At the advent of the 21st Century, technology was being looked upon as the silver bullet in improving learning outcomes. Millions of dollars were invested in projects such as One-Laptop per child. However, recent data reveals shows that access to technology in itself has no impact on learning. Children in Peru who were a part of the programme showed an improvement in computer skills, but their learning levels could not be directly correlated to their access to a laptop.
“People are the experts of their own lives. Development only happens if it is owned by the people and participation is fundamental to real development.”
Owing much to Robert Chambers’ insights into Participatory Learning and Action, and the educational theory of Paulo Freire, participation has become a very important concept and practice in development. Theatre for a Change (TfaC) is an NGO founded in 2003 that uses drama and interactive theatre to work with the most vulnerable and marginalised groups, particularly those at risk of poor sexual and reproductive health and who have limited opportunities to assert their gender rights. The methodology was first applied in Ghana in 2003 as a response to rising rates of HIV/AIDS. Today, TfaC works in Ghana, Malawi and the UK.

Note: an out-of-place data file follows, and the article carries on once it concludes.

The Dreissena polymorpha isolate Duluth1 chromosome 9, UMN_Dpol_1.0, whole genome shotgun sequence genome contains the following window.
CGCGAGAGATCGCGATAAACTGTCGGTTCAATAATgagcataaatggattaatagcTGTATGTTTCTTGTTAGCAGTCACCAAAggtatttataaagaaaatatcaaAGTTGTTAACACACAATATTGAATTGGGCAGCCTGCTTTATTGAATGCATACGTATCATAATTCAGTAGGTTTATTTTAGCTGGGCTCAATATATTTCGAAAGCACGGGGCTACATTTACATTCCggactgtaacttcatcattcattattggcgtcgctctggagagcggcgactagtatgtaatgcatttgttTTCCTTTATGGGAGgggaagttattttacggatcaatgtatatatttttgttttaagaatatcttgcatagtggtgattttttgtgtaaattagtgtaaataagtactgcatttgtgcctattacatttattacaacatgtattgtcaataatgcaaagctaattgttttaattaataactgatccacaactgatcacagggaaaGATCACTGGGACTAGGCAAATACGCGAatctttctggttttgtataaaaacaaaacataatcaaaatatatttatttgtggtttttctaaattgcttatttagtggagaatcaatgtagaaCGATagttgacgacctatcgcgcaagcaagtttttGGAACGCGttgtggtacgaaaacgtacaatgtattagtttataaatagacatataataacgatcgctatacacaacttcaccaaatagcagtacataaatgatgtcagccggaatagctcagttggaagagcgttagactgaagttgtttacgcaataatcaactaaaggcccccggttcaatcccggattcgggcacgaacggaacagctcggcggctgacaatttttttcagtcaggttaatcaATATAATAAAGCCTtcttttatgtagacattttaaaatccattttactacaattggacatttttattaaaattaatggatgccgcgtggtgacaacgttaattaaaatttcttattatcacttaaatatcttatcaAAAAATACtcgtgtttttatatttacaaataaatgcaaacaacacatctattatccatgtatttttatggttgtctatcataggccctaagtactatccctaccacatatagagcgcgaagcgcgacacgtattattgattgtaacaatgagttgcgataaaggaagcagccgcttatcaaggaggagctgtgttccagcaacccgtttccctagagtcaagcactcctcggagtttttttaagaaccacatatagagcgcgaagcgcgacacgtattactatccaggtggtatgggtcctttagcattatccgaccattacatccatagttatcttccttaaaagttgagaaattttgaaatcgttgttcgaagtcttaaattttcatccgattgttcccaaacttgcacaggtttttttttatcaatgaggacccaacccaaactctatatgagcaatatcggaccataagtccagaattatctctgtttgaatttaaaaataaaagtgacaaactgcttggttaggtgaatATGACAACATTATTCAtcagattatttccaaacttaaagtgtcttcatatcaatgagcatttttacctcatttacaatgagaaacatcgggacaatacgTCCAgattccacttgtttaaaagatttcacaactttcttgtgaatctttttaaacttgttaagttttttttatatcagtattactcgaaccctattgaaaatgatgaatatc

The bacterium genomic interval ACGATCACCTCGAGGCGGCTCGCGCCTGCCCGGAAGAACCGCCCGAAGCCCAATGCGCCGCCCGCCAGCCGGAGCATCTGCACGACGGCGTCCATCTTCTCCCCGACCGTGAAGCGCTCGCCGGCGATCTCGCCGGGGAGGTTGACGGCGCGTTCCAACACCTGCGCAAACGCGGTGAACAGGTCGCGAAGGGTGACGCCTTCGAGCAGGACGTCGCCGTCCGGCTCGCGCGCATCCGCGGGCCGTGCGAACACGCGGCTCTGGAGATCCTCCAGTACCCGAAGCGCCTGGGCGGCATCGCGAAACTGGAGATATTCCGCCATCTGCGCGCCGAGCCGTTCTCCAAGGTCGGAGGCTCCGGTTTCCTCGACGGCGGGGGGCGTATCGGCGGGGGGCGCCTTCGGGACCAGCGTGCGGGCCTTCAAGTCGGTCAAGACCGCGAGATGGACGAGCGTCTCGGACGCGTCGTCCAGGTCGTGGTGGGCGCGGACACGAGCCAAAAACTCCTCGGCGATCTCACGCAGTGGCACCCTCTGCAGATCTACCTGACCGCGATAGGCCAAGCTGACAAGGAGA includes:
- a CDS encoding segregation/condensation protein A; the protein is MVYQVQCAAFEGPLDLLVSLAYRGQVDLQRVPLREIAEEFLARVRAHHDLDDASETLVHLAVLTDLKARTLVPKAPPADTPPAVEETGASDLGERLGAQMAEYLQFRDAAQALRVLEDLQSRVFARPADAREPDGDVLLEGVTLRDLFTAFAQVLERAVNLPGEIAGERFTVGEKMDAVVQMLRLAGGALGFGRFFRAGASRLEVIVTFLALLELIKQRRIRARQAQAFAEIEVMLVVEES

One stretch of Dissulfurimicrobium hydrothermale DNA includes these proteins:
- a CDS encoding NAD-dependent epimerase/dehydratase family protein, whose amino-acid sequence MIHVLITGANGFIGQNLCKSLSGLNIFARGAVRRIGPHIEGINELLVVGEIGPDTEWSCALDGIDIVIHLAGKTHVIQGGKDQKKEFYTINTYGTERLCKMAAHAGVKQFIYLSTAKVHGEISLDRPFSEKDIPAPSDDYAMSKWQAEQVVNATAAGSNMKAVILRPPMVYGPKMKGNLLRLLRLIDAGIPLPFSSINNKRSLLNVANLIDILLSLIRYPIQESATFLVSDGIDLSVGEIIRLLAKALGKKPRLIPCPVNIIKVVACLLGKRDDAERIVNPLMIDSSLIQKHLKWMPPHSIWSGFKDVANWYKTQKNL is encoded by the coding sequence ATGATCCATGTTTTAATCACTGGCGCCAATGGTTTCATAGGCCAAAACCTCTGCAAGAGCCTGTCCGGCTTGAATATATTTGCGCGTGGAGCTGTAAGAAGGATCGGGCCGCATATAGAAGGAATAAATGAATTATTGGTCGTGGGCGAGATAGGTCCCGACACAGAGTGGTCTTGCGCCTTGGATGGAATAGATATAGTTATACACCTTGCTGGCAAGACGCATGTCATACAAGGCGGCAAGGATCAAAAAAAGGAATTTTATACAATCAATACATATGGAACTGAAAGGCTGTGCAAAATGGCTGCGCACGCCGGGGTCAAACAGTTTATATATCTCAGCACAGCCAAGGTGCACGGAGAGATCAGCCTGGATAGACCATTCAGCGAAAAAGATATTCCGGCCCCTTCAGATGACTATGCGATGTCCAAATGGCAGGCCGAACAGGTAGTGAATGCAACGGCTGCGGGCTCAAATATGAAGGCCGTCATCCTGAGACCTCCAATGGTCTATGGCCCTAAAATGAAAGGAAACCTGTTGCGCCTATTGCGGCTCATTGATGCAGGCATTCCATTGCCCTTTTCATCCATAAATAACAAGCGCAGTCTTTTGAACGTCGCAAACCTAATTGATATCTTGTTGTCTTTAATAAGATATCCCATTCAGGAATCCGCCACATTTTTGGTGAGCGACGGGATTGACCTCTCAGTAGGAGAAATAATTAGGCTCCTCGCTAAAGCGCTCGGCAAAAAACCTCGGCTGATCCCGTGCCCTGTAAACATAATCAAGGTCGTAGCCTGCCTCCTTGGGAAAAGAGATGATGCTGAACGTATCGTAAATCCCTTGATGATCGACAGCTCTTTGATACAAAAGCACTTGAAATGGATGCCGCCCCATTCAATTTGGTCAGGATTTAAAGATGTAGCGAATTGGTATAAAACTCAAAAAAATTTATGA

Say for Development had the opportunity to have a conversation with TfaC’s Founder and Executive Director, Patrick Young*, on how gender equality can be achieved through using participatory theatre methodologies.